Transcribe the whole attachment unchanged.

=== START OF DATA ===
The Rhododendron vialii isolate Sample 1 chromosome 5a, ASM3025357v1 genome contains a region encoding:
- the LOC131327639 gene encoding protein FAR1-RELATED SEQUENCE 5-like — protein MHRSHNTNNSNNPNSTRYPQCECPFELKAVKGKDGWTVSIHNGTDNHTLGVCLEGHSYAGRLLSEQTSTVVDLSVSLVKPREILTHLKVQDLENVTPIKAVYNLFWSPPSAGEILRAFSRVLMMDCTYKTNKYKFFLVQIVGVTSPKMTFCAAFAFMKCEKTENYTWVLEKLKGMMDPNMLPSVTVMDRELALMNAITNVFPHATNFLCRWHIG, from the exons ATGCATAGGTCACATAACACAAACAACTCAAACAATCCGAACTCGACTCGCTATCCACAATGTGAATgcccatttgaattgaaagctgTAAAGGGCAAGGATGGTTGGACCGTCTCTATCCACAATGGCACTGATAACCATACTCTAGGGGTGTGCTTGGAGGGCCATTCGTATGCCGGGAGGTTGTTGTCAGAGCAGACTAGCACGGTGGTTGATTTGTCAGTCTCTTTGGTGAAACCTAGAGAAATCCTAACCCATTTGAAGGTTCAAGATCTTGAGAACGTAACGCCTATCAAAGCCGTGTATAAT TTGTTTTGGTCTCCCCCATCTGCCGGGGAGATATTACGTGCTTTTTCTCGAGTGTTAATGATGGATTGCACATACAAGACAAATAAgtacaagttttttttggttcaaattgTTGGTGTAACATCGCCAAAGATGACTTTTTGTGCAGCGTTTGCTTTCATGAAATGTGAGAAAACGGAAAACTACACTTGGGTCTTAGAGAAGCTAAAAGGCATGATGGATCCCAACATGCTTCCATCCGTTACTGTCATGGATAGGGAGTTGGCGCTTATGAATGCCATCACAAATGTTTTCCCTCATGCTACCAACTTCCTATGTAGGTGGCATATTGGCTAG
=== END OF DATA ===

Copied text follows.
The Rhododendron vialii isolate Sample 1 chromosome 5a, ASM3025357v1 genome contains a region encoding:
- the LOC131327639 gene encoding protein FAR1-RELATED SEQUENCE 5-like — protein MHRSHNTNNSNNPNSTRYPQCECPFELKAVKGKDGWTVSIHNGTDNHTLGVCLEGHSYAGRLLSEQTSTVVDLSVSLVKPREILTHLKVQDLENVTPIKAVYNLFWSPPSAGEILRAFSRVLMMDCTYKTNKYKFFLVQIVGVTSPKMTFCAAFAFMKCEKTENYTWVLEKLKGMMDPNMLPSVTVMDRELALMNAITNVFPHATNFLCRWHIG, from the exons ATGCATAGGTCACATAACACAAACAACTCAAACAATCCGAACTCGACTCGCTATCCACAATGTGAATgcccatttgaattgaaagctgTAAAGGGCAAGGATGGTTGGACCGTCTCTATCCACAATGGCACTGATAACCATACTCTAGGGGTGTGCTTGGAGGGCCATTCGTATGCCGGGAGGTTGTTGTCAGAGCAGACTAGCACGGTGGTTGATTTGTCAGTCTCTTTGGTGAAACCTAGAGAAATCCTAACCCATTTGAAGGTTCAAGATCTTGAGAACGTAACGCCTATCAAAGCCGTGTATAAT TTGTTTTGGTCTCCCCCATCTGCCGGGGAGATATTACGTGCTTTTTCTCGAGTGTTAATGATGGATTGCACATACAAGACAAATAAgtacaagttttttttggttcaaattgTTGGTGTAACATCGCCAAAGATGACTTTTTGTGCAGCGTTTGCTTTCATGAAATGTGAGAAAACGGAAAACTACACTTGGGTCTTAGAGAAGCTAAAAGGCATGATGGATCCCAACATGCTTCCATCCGTTACTGTCATGGATAGGGAGTTGGCGCTTATGAATGCCATCACAAATGTTTTCCCTCATGCTACCAACTTCCTATGTAGGTGGCATATTGGCTAG